Scarecrow Suggests

Scarecrow Suggests DVDs & BLU-RAYs: February 2014


The Jungle Book, Walt Disney Company, 1966

Feb. 11
The Americans: Season One
Though they may seem like typical Americans, Phillip and Elizabeth Jennings are actually a pair of KGB agents assigned to infiltrate middle class suburbia in mid-1980s Washington, DC. The spies have two kids and a friendly neighbor who works for the FBI, none of whom have a clue about the undercover couple’s true agenda. There is plenty of espionage and action but even more intriguing are the complicated emotional situations the Jennings couple find themselves in as they must juggle conflicting feelings, identities and their obligations to Mother Russia. This cold war spy drama is one of the best new TV shows of 2013, and after you watch it you will never call Keri Russell “Felicity” again. Spenser Hoyt

Feb. 11
The Counselor
Upon its release last fall, Ridley Scott’s film (and Pulitzer Prize-winning novelist Cormac McCarthy’s first original screenplay) was greeted mostly with derision. Some critics even called it one of the worst films ever made. Let’s get something out of the way right now: That’s stupid. The Counselor is of a piece with all of McCarthy’s work—a brutally violent, mordantly funny examination of various degrees of evil and avarice. A shady lawyer gets willingly involved with a drug cartel and then is surprised and terrified when things get out of hand, while the film around him giggles and shakes its head, asking “Just what exactly did you think was going to happen?” Matt Lynch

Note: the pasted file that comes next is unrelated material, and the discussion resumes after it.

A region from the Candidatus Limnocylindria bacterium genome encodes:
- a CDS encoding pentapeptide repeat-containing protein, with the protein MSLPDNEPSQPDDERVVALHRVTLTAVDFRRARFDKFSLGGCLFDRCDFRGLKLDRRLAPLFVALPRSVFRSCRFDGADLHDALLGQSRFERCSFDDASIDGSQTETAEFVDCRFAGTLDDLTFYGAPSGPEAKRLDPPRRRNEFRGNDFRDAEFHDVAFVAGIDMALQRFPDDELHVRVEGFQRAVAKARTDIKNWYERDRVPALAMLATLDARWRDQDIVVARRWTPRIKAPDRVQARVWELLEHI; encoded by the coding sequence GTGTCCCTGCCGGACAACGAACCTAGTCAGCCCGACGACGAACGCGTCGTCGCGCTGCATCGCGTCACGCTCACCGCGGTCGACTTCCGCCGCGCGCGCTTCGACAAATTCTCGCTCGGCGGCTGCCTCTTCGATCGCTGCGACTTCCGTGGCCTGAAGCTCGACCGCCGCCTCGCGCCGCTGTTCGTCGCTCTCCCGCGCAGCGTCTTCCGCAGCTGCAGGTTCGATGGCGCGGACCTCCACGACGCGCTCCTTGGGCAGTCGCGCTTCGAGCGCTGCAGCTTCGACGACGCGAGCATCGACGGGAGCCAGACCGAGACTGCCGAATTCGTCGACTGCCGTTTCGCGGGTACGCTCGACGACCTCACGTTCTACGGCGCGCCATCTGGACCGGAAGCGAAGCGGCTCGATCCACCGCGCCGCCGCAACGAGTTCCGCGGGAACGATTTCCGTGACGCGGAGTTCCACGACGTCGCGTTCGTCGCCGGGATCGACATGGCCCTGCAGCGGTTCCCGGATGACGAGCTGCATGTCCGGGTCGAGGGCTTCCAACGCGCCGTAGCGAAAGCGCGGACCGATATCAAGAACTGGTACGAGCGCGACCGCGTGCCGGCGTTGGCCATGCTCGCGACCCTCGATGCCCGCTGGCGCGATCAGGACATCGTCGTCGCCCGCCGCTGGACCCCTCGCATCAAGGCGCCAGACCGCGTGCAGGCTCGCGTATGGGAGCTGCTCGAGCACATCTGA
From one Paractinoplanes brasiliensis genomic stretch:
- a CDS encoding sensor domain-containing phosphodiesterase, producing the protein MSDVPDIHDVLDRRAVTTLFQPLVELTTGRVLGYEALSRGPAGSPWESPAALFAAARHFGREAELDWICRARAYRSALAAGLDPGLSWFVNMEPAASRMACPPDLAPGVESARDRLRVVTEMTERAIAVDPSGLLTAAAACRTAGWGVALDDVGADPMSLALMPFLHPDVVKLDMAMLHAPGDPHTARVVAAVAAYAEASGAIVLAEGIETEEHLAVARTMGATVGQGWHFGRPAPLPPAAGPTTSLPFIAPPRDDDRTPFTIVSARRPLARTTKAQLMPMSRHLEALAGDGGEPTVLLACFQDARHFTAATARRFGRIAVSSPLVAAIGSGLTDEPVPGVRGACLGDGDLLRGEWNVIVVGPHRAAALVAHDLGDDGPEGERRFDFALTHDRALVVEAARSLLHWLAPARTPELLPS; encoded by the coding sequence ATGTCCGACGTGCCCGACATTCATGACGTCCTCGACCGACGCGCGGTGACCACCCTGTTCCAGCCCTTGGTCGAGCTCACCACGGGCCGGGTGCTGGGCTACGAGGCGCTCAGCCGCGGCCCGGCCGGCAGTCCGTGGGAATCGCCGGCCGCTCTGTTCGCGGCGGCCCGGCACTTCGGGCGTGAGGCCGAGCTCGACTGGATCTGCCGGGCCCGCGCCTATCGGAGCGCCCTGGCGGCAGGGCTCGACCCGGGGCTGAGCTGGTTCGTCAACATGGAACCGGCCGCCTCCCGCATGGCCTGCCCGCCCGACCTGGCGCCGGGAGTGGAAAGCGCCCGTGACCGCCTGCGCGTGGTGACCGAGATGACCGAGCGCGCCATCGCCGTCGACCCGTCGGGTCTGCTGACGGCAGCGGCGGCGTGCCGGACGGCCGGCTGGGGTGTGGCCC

Feb. 11
The Jungle Book
One of the most consistently enjoyable of all the Disney classics, and certainly a high-water mark for late-era Disney animation comes to Blu-ray in February. Laden with voice talents like George Sanders, Sebastian Cabot, Louis Prima and a memorable score that includes “The Bare Necessities” and “I Wanna Be Like You,” this jazzy, inspired Kipling adaptation was the last production Walt supervised before his death in 1966. Mark Steiner

Feb. 18
Director Sam Raimi’s most underrated film and also his best superhero movie (yes, we know he directed Spider-Man 2) is a madhouse amalgam of horror, sci-fi and comic book inspirations. Liam Neeson turns it up to 11 as gentle scientist Peyton Westlake, who after being horribly disfigured in an explosion, becomes an insane burn victim in a trench coat who seeks revenge on those who “killed” him, and he uses his newly invented artificial skin to disguise himself. Despite its gruesome horror- movie overtones, Raimi’s trademark kinetic camerawork along with a jaunty score by Danny Elfman and a macabre sense of humor keep it from becoming as ponderous and dour as today’ s crop of superhero origin stories. Kevin Clarke

Feb. 25
With spring just around the corner, Criterion blesses us with Roman Polanski’s loveliest movie, and arguably one of the most beautifully photographed films ever. Shot in the fields of Brittany in the north of France, it rightly nabbed Oscars for cinematography, costumes and art direction, but Nastassja Kinski gives the performance of her career in the title role—and didn’t even get nominated. This was Polanski’s first film after he jumped bail in the U.S. Oh, to have been there in 1979 and seen Tess in its original 70MM splendor. For now, we’ll be fine settling for the brand new 4K restoration and the usual bounty of extras from Criterion. Mark Steiner